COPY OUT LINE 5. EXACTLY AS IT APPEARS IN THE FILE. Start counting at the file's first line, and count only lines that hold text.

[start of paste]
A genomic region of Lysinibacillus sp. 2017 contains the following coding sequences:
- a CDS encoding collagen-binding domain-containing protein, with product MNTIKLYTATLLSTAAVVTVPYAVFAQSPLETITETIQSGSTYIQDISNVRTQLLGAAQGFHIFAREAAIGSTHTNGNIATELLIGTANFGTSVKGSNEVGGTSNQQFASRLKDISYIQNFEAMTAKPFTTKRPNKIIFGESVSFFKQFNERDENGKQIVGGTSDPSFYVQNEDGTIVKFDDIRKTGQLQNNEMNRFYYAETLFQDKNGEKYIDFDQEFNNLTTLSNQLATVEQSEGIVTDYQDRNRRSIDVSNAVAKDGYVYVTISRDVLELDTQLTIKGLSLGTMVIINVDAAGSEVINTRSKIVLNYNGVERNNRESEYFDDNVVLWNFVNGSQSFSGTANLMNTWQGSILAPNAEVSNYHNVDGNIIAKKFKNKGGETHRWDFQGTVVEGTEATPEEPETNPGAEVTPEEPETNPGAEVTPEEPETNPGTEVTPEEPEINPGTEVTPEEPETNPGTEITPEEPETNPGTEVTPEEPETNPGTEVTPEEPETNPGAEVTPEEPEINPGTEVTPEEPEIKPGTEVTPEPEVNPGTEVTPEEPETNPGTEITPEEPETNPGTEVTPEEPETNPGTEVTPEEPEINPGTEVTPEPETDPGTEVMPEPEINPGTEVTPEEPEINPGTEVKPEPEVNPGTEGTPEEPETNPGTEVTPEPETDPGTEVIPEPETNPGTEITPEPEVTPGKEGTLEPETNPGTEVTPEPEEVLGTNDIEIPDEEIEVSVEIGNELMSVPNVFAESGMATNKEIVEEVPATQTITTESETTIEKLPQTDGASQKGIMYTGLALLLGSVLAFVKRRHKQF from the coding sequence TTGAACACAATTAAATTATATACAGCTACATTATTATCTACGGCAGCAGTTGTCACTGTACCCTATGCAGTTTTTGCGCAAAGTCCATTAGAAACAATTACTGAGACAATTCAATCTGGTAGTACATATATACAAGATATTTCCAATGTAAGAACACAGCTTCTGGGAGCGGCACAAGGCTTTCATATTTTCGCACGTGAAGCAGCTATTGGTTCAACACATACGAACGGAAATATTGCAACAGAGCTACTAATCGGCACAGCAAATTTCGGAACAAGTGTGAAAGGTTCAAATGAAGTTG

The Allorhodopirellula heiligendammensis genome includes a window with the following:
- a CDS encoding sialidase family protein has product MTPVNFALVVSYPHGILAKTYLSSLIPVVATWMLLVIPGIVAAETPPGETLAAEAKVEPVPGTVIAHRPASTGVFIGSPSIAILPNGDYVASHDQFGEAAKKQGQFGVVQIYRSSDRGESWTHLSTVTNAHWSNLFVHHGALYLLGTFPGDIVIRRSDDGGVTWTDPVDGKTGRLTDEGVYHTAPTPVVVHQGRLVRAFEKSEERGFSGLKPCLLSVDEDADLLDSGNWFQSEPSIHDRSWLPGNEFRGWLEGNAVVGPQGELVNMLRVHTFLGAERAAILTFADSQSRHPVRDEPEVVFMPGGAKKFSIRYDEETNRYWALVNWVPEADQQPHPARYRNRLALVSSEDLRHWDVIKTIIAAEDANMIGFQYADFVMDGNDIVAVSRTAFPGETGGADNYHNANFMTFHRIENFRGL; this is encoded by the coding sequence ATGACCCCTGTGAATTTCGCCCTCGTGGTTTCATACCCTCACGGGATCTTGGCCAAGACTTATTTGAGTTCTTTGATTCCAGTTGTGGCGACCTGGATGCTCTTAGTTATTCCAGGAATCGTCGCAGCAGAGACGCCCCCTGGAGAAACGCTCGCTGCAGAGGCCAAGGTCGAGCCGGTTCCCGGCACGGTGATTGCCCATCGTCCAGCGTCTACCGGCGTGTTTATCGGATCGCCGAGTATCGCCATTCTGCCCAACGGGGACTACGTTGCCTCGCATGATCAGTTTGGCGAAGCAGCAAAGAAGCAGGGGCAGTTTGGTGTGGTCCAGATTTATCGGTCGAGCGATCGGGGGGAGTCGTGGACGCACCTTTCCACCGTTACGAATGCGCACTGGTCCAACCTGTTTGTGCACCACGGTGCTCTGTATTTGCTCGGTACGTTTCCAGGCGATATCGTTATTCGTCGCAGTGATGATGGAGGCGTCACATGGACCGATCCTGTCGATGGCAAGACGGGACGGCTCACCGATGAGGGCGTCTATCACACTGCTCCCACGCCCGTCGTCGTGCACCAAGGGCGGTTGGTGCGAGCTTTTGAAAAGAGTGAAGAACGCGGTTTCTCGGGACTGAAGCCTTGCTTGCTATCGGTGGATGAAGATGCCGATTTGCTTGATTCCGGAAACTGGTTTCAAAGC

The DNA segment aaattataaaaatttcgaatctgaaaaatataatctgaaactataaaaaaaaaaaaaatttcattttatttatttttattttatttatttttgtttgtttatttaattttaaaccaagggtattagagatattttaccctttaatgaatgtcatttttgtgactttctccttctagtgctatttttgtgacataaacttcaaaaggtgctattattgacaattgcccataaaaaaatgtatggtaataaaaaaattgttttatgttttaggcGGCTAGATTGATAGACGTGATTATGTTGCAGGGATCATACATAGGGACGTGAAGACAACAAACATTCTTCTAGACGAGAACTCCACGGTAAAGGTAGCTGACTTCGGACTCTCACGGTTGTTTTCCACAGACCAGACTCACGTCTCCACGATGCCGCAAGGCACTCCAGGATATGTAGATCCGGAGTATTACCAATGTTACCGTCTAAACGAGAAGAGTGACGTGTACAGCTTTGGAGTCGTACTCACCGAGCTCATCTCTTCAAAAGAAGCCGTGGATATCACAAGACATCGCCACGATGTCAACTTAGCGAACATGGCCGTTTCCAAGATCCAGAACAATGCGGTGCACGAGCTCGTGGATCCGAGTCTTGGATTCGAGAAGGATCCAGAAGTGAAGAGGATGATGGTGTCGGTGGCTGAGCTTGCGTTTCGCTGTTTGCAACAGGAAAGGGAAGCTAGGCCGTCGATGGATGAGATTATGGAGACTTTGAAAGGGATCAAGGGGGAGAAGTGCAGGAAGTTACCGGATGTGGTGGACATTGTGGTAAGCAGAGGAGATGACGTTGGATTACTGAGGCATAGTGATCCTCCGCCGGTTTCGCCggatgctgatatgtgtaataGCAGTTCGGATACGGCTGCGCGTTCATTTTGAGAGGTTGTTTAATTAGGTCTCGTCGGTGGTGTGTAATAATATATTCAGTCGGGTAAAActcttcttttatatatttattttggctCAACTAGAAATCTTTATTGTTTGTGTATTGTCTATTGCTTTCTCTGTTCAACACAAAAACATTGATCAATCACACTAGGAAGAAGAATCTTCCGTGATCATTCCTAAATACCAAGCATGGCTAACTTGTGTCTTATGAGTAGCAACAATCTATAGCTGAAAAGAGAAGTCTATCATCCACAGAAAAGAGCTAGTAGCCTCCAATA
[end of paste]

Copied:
The DNA segment aaattataaaaatttcgaatctgaaaaatataatctgaaactataaaaaaaaaaaaaatttcattttatttatttttattttatttatttttgtttgtttatttaattttaaaccaagggtattagagatattttaccctttaatgaatgtcatttttgtgactttctccttctagtgctatttttgtgacataaacttcaaaaggtgctattattgacaattgcccataaaaaaatgtatggtaataaaaaaattgttttatgttttaggcGGCTAGATTGATAGACGTGATTATGTTGCAGGGATCATACATAGGGACGTGAAGACAACAAACATTCTTCTAGACGAGAACTCCACGGTAAAGGTAGCTGACTTCGGACTCTCACGGTTGTTTTCCACAGACCAGACTCACGTCTCCACGATGCCGCAAGGCACTCCAGGATATGTAGATCCGGAGTATTACCAATGTTACCGTCTAAACGAGAAGAGTGACGTGTACAGCTTTGGAGTCGTACTCACCGAGCTCATCTCTTCAAAAGAAGCCGTGGATATCACAAGACATCGCCACGATGTCAACTTAGCGAACATGGCCGTTTCCAAGATCCAGAACAATGCGGTGCACGAGCTCGTGGATCCGAGTCTTGGATTCGAGAAGGATCCAGAAGTGAAGAGGATGATGGTGTCGGTGGCTGAGCTTGCGTTTCGCTGTTTGCAACAGGAAAGGGAAGCTAGGCCGTCGATGGATGAGATTATGGAGACTTTGAAAGGGATCAAGGGGGAGAAGTGCAGGAAGTTACCGGATGTGGTGGACATTGTGGTAAGCAGAGGAGATGACGTTGGATTACTGAGGCATAGTGATCCTCCGCCGGTTTCGCCggatgctgatatgtgtaataGCAGTTCGGATACGGCTGCGCGTTCATTTTGAGAGGTTGTTTAATTAGGTCTCGTCGGTGGTGTGTAATAATATATTCAGTCGGGTAAAActcttcttttatatatttattttggctCAACTAGAAATCTTTATTGTTTGTGTATTGTCTATTGCTTTCTCTGTTCAACACAAAAACATTGATCAATCACACTAGGAAGAAGAATCTTCCGTGATCATTCCTAAATACCAAGCATGGCTAACTTGTGTCTTATGAGTAGCAACAATCTATAGCTGAAAAGAGAAGTCTATCATCCACAGAAAAGAGCTAGTAGCCTCCAATA